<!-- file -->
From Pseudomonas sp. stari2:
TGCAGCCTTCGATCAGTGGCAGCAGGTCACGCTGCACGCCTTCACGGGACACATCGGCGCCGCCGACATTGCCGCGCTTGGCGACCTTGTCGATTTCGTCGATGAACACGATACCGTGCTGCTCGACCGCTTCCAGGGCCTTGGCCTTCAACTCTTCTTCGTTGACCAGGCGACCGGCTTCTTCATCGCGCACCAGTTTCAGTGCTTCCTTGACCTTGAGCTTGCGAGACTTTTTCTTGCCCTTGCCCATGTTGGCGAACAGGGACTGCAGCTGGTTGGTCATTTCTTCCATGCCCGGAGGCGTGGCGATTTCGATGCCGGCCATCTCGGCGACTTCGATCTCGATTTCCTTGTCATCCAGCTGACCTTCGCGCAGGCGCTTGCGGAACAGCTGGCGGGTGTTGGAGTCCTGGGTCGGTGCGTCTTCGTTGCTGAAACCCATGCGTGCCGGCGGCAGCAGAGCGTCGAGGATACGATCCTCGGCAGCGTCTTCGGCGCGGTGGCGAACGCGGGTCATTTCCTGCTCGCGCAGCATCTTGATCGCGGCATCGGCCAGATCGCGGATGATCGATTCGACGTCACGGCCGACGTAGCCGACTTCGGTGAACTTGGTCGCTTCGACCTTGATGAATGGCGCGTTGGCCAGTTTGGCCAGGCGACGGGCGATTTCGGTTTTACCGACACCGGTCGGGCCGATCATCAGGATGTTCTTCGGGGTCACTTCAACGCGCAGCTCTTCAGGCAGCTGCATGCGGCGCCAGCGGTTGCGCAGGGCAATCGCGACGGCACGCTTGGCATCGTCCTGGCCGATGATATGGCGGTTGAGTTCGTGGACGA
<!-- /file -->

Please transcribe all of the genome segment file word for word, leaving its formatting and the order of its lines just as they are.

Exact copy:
From Pseudomonas sp. stari2:
TGCAGCCTTCGATCAGTGGCAGCAGGTCACGCTGCACGCCTTCACGGGACACATCGGCGCCGCCGACATTGCCGCGCTTGGCGACCTTGTCGATTTCGTCGATGAACACGATACCGTGCTGCTCGACCGCTTCCAGGGCCTTGGCCTTCAACTCTTCTTCGTTGACCAGGCGACCGGCTTCTTCATCGCGCACCAGTTTCAGTGCTTCCTTGACCTTGAGCTTGCGAGACTTTTTCTTGCCCTTGCCCATGTTGGCGAACAGGGACTGCAGCTGGTTGGTCATTTCTTCCATGCCCGGAGGCGTGGCGATTTCGATGCCGGCCATCTCGGCGACTTCGATCTCGATTTCCTTGTCATCCAGCTGACCTTCGCGCAGGCGCTTGCGGAACAGCTGGCGGGTGTTGGAGTCCTGGGTCGGTGCGTCTTCGTTGCTGAAACCCATGCGTGCCGGCGGCAGCAGAGCGTCGAGGATACGATCCTCGGCAGCGTCTTCGGCGCGGTGGCGAACGCGGGTCATTTCCTGCTCGCGCAGCATCTTGATCGCGGCATCGGCCAGATCGCGGATGATCGATTCGACGTCACGGCCGACGTAGCCGACTTCGGTGAACTTGGTCGCTTCGACCTTGATGAATGGCGCGTTGGCCAGTTTGGCCAGGCGACGGGCGATTTCGGTTTTACCGACACCGGTCGGGCCGATCATCAGGATGTTCTTCGGGGTCACTTCAACGCGCAGCTCTTCAGGCAGCTGCATGCGGCGCCAGCGGTTGCGCAGGGCAATCGCGACGGCACGCTTGGCATCGTCCTGGCCGATGATATGGCGGTTGAGTTCGTGGACGA